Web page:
What is the Local News Data Hub?
The Local News Data Hub is committed to i) shoring up local journalism across Canada by supplying newsrooms with data-based stories ii) training student data journalists and iii) providing support to individual journalists and news organizations that require assistance with data analysis for their reporting projects.
The Data Hub’s reporting team, consisting of student data journalists and student data analysts supervised by faculty at X (also known as Ryerson) University, identifies government and other data with the potential to generate local stories. Once a dataset is identified and the basic reporting is done, the Data Hub team writes a story template and the code necessary to populate the template with data for specific communities. The local stories produced using this application of automated journalism are then posted on the LNDH website and also shared with the Canadian Press wire service for distribution to CP clients across the country. Find out more about the Local News Data Hub here.
Introduction and background
The Local News Data Hub’s goal with this project was to produce national and local stories on how climate change will alter winter cold and summer heat in Canadian communities in the coming decades.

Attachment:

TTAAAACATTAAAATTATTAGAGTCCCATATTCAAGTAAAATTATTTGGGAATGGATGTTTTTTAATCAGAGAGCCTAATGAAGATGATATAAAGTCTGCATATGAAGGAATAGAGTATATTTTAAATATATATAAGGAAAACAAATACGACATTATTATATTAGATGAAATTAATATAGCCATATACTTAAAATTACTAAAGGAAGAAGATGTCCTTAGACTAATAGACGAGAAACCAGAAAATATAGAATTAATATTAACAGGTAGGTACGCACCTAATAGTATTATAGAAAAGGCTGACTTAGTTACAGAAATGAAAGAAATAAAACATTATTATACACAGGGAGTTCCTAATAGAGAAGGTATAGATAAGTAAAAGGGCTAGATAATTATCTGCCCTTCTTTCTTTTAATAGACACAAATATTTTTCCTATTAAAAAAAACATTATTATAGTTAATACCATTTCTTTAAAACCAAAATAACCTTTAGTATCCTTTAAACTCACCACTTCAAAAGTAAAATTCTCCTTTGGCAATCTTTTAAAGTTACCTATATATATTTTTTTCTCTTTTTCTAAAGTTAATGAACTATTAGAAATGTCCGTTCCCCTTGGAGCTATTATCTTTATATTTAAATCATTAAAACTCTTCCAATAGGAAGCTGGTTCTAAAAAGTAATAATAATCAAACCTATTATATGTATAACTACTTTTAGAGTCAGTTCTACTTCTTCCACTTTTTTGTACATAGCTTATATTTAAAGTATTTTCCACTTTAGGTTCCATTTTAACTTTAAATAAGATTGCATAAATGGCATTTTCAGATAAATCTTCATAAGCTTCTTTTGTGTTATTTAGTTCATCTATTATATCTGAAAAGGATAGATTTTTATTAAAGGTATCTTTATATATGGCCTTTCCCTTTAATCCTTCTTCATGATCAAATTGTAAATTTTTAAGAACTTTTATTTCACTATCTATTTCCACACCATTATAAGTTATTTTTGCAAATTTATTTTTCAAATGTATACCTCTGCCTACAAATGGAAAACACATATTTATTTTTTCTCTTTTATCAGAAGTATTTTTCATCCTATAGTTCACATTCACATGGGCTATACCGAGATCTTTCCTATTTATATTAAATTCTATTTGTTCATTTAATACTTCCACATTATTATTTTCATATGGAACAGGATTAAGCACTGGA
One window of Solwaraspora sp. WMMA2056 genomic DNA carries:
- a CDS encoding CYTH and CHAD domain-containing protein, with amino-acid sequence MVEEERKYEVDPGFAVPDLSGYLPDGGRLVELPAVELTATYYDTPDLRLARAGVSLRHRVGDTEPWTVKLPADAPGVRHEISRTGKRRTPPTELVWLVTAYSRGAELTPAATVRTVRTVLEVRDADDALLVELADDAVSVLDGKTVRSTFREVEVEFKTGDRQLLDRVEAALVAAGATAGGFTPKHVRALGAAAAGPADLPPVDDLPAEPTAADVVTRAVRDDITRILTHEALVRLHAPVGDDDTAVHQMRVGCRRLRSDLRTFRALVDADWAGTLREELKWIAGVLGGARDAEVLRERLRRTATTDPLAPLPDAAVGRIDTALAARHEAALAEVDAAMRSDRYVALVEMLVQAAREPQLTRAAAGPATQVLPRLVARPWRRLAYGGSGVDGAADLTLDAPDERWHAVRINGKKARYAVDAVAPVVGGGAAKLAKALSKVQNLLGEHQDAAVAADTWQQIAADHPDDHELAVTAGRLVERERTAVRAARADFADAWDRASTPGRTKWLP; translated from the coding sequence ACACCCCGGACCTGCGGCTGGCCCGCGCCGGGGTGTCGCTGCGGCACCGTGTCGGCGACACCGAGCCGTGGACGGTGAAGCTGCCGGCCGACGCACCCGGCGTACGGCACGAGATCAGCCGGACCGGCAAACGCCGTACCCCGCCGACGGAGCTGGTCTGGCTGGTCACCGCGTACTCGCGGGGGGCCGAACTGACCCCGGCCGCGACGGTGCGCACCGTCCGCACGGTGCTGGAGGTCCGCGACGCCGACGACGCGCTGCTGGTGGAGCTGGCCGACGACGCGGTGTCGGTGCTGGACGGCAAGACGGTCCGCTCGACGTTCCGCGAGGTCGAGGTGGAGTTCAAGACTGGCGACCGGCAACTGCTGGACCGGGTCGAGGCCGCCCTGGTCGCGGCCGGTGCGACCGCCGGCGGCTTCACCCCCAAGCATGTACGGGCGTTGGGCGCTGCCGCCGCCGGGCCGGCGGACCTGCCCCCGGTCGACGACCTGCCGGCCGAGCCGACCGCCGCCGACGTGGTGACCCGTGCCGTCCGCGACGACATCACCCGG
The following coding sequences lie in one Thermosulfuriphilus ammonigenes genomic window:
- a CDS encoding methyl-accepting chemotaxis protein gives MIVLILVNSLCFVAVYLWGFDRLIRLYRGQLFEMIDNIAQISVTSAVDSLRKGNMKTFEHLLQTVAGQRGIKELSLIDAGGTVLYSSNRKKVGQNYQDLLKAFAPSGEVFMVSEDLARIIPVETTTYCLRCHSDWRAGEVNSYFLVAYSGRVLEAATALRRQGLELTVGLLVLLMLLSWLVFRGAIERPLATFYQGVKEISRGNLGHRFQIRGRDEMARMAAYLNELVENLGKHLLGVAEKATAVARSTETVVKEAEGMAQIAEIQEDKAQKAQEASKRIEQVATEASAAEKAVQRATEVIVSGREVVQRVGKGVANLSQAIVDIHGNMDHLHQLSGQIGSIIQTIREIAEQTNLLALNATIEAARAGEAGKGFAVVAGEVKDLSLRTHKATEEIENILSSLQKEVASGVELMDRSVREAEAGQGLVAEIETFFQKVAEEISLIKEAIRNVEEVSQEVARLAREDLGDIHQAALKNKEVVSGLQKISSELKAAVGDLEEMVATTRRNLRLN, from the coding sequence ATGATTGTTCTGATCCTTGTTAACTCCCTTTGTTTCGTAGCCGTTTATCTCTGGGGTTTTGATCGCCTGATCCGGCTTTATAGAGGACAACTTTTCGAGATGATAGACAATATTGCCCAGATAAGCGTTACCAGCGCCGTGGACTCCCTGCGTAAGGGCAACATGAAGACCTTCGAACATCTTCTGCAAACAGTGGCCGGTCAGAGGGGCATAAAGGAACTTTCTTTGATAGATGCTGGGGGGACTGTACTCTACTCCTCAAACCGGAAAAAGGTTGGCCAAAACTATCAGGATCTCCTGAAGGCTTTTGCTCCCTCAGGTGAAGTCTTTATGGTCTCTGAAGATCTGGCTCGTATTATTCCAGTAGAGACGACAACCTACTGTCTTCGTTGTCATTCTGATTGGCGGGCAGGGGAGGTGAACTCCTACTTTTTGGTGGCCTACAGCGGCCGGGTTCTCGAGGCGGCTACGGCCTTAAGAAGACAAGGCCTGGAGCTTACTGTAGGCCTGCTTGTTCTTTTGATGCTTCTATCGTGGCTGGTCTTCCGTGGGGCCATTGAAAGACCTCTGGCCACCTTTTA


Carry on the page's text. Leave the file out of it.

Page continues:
The dataset for this series uses five climate change variables that paint a picture of winters with fewer cold days, when temperatures fall below freezing, and summers with more hot days, when temperatures soar above 30 C. The analysis compared the five climate change variables for the period 1951-80 to the period 2051-80.
The stories are based on data that are publicly available from ClimateData.ca, a federally funded collaboration involving scientists from Environment Canada and Climate Change Canada, the Computer Research Institute of Montreal, the Pacific Climate Impacts Consortium, the Prairie Climate Centre, HabitatSeven and Ouranos. We were advised on definitions and other technicalities related to the data by federal climate scientists Trevor Murdock, who manages the data and products office at the Canadian Centre for Climate Services, and his colleague Carrington Pomeroy.
“Canadian communities are experiencing the impacts of climate change on their infrastructure, health and well-being, cultures and economies and…these impacts are also threatening ecosystems and the important services they provide,” says Murdock, who oversees ClimateData.ca. “We know for certain that climate change is happening and that the historical climate is not a good indicator of future climate. This means we must make use of estimates of future conditions.”
The ClimateData.ca projections, Murdock noted, are based on “the most rigorous, evidence-based, peer-reviewed methods – namely numerical simulations of the climate system, which have been actively developed for over six decades and are the basis for estimations of future climate in the Intergovernmental Panel on Climate Change.”